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'It’s Happening Again!' A Potent Trigger for Intense Anger

How one knee-jerk judgment about an event can quickly intensify anger.

Javier sought help dealing with his anger, especially toward his children, a 5-year-old girl and a 7-year-old boy. While he was prone to become annoyed in the past, he had found himself increasingly irritated with them in recent months—evidenced by raising his voice and demeaning them.

Anger arousal is about experiencing some form of perceived threat. In addition, it’s a reaction and distraction to negative feelings—inner pain that might entail feelings such as shame, guilt, anxiety, powerlessness, rejection, or feelings of inadequacy.

Furthermore, much of anger is aroused by impulsive conclusions we make about an event, others or ourselves. This entails the knee-jerk meaning or judgment we form about the event or behaviors. Being impulsively created, they lack the benefit of a pause that allows for the consideration of alternative ways of interpreting the event. Rather, they are automatic and, as such, tend to increase the likelihood of negative feelings including anger.

Javier reported thinking, “They’re ignoring me” as one of the impulsive conclusions he made about them not listening to him. This led him to feel ignored and disrespected. With further reflection, he also recognized concluding that their behaviors implied that he wasn’t effective in parenting. As such, he felt inadequate and powerless.

And through further thought, Javier also recognized he had concluded that his wife also believed he didn’t know how to effectively parent. He consequently felt shame and embarrassment.

The negative feelings he experienced make perfect sense in light of these immediate conclusions about his children’s behavior. And yet, they do not fully account for the intensity of his feelings. Even Javier believed he had overreacted.

Source: Felix Pergande/123RF
Source: Felix Pergande/123RF

It required yet further exploration for Javier to better recognize one conclusion that very much contributed to the intensity of his anger. At a deeper level, he also told himself, “It’s happening again!”

The conclusion, “It’s happening again!” is one of the most potent triggers for overly intense anger. When this occurs, a cascade of negative feelings associated with this thought exacerbates our emotional reactions to a current triggering event. If we’re sensitized to have certain thoughts and feelings such as shame, guilt, feelings of inadequacy, or feeling powerless, ignored or betrayed—our emotional mind reaches into the past to the cumulative hurts associated with them—all percolating to the sense that “it’s happening again." And to the degree that we’ve not fully made peace with our past hurts, we are more likely to experience this rallying cry.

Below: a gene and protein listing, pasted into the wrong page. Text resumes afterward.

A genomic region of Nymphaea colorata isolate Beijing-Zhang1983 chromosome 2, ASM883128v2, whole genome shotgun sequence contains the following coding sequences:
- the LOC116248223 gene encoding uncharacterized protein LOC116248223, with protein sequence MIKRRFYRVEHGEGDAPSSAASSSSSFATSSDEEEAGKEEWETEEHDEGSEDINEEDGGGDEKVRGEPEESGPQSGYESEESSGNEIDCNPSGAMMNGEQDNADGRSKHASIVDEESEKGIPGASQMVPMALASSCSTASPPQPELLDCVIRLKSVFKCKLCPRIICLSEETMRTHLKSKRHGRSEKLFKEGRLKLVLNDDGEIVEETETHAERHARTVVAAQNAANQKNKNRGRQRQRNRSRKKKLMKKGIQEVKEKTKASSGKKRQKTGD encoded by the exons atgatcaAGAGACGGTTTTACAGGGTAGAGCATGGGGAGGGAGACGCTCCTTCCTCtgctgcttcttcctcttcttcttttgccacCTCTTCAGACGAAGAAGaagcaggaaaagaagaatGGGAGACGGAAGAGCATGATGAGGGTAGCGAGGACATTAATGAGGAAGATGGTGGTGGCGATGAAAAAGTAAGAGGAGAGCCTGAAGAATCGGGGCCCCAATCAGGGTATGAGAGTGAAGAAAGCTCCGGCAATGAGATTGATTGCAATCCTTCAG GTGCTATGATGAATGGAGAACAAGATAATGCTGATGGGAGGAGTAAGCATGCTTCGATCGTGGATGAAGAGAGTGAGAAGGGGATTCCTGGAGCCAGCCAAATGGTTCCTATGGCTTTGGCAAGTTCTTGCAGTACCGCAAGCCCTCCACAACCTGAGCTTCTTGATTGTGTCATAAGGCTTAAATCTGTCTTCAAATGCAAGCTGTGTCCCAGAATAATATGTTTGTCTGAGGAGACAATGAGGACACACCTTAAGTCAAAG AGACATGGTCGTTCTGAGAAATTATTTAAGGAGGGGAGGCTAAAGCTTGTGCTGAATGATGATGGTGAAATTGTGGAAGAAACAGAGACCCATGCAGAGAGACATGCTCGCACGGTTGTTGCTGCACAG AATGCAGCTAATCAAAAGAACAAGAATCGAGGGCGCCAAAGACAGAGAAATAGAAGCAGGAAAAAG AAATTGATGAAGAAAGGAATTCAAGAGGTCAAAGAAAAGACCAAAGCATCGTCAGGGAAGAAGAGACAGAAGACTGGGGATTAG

Such knee-jerk reactions may make perfect sense given our histories. Any tendency to repeatedly form this conclusion further strengthens our neuronal pathways to make it more likely they will spontaneously arise when a potentially triggering event occurs. In effect, our physiology is reacting not only to the current event but also to those from our recent and distant past.

Initially, Javier was puzzled. “How could I feel so inadequate at home when I own a company of 20 employees and rarely have problems with them?” It took him a while to recognize that although he had experienced great confidence in himself at work, he had no prior experience as a parent. In effect, it makes sense that he would feel inadequate to some degree, but it was his history that paved the way for an overreaction.

In taking time to reflect on his anger arousal, Javier came to recognize how a long history of self-doubt and feelings of inadequacy impacted his current reactions to his children. Years of self-judgment made him hypersensitive to feeling inadequate, with sensitivity to feeling criticized throughout his life. This history also made him vulnerable to feel powerless, ignored, shame and disrespected.

The Challenge

Transforming destructive anger into healthy anger requires us to pause and reflect on our internal experiences that influence our anger. Identifying the negative feelings behind it and the conclusions we make are a meaningful component of this process. And so is our capacity to realize, in the moment, that our reaction may not be solely about the current triggering event.

Meeting this challenge requires reflection and attention that goes above and beyond simply controlling anger. It takes repeated self-observation regarding the distinct moments of anger arousal. In this way we can begin to more immediately recognize and acknowledge, in real time, that our reaction to a current situation includes those stemming from cumulative hurts.

This process involves acknowledging past hurts, honoring the feelings attached to them and perhaps mourning and grieving—work that is essential to move on from them. It involves being mindful to cultivate, in real time, new ways of thinking, forging new neuronal pathways reflecting different and less incendiary thoughts. Such work expands our capacity for considering conclusions beyond those we may instinctively make to potentially triggering events. This work is the antidote to mindlessly experiencing the inner dialogue, “It’s happening again.”